It wasn’t intentional. Imola was a mud bath after heavy rain ruined the grass car parks and saw plenty of jams getting in and out of the circuit during the weekend. One such slow entry on Friday meant a number of Williams team members were not yet at the track ready to join the pep talk, and so Capito was left in a bad mood because he felt the team wasn’t taking it seriously.
It wasn’t, but that wasn’t the reason many of them weren’t present.
Anyway, I had an interview lined up with Capito that very same morning and duly waited in the motorhome for what was becoming an increasingly delayed slot. I was warned by one team member about his mood at the time so that I was prepared in case it was a tricky interview, and we kept talking to fill the gap.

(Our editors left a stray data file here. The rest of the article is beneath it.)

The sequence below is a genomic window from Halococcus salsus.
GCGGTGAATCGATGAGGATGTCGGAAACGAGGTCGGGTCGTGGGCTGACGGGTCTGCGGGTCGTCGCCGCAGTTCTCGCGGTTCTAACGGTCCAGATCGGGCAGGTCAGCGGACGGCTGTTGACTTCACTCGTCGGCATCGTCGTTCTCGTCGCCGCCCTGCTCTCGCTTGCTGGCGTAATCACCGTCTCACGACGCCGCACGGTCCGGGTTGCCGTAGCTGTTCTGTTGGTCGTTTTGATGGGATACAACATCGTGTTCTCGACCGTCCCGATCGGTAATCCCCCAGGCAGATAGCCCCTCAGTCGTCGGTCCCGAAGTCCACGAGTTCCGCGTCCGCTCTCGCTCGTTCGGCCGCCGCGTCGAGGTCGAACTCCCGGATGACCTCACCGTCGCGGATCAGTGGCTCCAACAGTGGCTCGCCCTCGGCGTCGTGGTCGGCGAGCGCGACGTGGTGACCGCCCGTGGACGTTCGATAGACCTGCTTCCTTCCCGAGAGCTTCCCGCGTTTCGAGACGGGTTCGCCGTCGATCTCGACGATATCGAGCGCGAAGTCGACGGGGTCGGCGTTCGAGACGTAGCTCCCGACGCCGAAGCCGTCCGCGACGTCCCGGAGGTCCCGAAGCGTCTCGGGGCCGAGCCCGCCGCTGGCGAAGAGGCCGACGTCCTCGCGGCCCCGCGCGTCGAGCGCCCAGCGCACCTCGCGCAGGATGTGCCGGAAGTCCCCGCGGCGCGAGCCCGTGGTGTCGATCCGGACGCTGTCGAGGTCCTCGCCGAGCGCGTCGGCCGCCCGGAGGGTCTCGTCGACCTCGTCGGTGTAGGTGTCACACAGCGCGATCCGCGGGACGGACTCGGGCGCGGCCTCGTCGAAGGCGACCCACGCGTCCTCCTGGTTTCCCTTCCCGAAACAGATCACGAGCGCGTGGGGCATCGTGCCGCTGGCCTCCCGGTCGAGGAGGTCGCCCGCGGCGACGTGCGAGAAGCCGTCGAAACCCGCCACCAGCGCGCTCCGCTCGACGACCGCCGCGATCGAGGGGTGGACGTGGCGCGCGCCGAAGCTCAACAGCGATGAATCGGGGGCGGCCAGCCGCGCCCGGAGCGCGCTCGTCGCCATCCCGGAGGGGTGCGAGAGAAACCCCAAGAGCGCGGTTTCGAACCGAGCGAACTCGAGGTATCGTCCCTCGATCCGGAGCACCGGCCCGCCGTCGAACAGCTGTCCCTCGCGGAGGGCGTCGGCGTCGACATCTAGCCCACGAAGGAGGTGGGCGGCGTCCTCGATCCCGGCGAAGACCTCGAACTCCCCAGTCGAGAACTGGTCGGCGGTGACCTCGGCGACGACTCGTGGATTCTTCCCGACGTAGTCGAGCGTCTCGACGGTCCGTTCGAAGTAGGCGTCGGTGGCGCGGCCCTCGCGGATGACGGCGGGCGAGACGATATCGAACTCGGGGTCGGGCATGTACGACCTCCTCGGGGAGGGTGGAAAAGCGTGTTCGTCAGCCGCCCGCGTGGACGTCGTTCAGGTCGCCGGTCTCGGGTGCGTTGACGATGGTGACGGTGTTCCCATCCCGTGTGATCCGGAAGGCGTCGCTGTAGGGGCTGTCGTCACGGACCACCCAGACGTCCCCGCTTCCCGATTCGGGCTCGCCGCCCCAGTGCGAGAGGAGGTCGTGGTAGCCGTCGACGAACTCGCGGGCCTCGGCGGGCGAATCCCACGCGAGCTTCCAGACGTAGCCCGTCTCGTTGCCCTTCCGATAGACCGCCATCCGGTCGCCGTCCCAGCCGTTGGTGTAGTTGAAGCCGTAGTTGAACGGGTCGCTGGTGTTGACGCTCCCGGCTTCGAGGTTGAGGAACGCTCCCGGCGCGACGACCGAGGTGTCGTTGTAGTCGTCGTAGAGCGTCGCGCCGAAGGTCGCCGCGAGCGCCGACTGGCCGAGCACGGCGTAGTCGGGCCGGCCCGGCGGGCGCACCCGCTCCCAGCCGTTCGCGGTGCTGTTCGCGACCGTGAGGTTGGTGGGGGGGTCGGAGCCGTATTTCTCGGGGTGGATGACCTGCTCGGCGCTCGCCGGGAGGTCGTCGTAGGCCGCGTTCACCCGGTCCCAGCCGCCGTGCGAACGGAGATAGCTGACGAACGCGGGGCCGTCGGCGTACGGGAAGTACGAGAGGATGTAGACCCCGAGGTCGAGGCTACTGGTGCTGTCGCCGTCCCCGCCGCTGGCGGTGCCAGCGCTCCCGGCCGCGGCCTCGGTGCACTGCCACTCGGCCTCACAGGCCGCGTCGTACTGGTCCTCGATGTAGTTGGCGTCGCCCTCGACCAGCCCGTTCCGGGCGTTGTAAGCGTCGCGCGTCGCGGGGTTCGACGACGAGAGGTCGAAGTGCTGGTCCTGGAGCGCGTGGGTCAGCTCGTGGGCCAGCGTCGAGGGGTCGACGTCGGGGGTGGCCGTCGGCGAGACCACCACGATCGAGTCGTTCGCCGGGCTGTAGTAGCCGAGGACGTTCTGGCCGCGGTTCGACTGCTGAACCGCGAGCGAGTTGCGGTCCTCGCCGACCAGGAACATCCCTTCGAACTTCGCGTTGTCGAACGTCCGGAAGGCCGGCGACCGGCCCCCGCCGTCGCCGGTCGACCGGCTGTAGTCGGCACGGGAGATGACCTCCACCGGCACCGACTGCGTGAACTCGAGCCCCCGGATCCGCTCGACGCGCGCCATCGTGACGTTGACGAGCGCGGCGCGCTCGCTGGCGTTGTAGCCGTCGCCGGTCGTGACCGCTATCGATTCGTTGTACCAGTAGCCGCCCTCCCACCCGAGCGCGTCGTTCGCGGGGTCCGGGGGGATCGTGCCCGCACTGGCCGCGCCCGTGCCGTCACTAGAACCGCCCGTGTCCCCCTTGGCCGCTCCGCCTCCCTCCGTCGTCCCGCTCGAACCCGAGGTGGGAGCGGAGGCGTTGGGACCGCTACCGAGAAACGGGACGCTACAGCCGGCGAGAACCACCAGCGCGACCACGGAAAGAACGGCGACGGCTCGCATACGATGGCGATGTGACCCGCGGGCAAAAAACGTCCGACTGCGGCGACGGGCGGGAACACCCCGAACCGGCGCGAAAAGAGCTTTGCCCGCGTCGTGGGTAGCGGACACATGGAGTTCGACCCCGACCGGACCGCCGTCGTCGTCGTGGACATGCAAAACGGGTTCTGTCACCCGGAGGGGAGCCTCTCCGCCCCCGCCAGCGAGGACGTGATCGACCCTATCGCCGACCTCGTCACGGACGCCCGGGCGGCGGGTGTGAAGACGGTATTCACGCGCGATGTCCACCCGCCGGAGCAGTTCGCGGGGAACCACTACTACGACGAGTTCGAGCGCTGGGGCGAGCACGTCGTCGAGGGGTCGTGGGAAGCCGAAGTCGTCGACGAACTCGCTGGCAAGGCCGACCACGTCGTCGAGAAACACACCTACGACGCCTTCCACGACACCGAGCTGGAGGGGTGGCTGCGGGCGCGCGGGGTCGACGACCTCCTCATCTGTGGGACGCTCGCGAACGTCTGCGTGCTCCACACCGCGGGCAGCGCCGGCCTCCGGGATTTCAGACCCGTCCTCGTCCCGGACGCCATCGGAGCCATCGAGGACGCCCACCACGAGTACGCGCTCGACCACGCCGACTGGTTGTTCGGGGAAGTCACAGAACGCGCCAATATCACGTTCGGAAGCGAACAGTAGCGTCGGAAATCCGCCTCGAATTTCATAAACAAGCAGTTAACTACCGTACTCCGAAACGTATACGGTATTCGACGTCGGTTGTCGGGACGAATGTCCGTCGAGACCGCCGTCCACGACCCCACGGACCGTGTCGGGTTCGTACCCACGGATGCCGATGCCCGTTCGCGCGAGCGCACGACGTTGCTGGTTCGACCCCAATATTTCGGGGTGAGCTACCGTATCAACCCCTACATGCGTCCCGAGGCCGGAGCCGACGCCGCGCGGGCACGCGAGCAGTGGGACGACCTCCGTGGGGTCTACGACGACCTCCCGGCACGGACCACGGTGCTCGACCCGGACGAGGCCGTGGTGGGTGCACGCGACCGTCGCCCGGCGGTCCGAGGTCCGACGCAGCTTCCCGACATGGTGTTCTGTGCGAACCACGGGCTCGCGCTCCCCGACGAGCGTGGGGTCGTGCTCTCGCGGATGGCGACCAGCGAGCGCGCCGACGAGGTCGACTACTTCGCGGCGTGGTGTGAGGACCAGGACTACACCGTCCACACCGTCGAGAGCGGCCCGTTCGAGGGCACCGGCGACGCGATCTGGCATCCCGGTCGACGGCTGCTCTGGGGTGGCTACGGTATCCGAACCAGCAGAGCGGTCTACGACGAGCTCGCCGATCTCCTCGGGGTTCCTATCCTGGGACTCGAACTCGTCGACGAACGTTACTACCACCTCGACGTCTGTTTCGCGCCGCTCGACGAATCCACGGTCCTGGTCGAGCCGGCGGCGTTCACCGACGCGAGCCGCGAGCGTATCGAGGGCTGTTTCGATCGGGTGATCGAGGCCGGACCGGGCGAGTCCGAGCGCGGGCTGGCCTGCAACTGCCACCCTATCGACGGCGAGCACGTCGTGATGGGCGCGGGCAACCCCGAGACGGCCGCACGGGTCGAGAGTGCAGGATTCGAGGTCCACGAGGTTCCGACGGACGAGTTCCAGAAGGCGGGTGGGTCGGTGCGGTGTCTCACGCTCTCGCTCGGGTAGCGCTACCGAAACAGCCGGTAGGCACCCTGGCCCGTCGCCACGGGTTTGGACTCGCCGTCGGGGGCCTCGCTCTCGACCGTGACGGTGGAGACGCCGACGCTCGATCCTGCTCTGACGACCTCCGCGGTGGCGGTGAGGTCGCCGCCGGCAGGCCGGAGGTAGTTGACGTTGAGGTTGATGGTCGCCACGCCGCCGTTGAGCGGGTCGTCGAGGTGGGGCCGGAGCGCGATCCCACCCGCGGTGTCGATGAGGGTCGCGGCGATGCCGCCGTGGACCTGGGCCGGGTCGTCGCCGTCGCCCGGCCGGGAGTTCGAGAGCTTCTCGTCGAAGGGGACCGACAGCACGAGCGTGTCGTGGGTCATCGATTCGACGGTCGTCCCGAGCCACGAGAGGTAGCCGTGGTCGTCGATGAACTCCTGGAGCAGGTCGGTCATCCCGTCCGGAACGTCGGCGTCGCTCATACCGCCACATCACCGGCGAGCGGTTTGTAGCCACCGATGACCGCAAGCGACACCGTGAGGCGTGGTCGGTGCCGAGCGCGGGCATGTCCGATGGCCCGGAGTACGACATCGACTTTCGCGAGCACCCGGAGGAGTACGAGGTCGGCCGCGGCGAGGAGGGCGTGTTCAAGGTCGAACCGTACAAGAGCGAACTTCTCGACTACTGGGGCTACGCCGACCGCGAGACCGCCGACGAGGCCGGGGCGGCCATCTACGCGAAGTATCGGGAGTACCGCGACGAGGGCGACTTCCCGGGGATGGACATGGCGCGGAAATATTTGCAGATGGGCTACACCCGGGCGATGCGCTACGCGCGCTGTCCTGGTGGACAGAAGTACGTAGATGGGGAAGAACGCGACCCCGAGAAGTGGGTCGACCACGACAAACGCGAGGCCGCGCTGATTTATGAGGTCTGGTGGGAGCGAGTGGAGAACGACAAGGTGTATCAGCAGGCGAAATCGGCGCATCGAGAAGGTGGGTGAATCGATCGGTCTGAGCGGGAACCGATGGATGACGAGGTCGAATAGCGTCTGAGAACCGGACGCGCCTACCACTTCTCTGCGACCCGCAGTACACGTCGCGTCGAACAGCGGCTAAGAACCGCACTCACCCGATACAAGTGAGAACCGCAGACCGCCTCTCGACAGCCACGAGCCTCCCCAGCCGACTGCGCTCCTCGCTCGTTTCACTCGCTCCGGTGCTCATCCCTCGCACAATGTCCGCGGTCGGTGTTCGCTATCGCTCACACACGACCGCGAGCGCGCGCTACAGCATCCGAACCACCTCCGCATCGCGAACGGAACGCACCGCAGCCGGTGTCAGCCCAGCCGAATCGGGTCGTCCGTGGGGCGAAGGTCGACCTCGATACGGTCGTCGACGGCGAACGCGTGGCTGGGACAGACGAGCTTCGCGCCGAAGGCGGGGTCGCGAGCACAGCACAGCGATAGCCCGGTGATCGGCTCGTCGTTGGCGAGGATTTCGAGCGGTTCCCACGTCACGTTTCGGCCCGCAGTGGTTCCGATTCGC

A clearly unhappy Capito came downstairs at this point, took one look at the conversation, said something to his assistant and disappeared again. I was then informed the interview was off because myself and the team member who had arranged the interview had been talking and that meant we were not ready for him.
It was rescheduled and I thought little of it, even if I knew differently when Capito himself said at the later date that it was due to a phone call that he had to take.
To me it was just a slightly bizarre incident, for the team it was one of many. Just one race later in Miami, Capito interrupted the engineering debrief after a poor qualifying to rescind the race team’s invitation to a Sunday night party that its owner, Dorilton Capital, was putting on for the team. The next day, Alex Albon finished ninth, and Capito backtracked stating he’d threatened they couldn’t attend if they didn’t score points.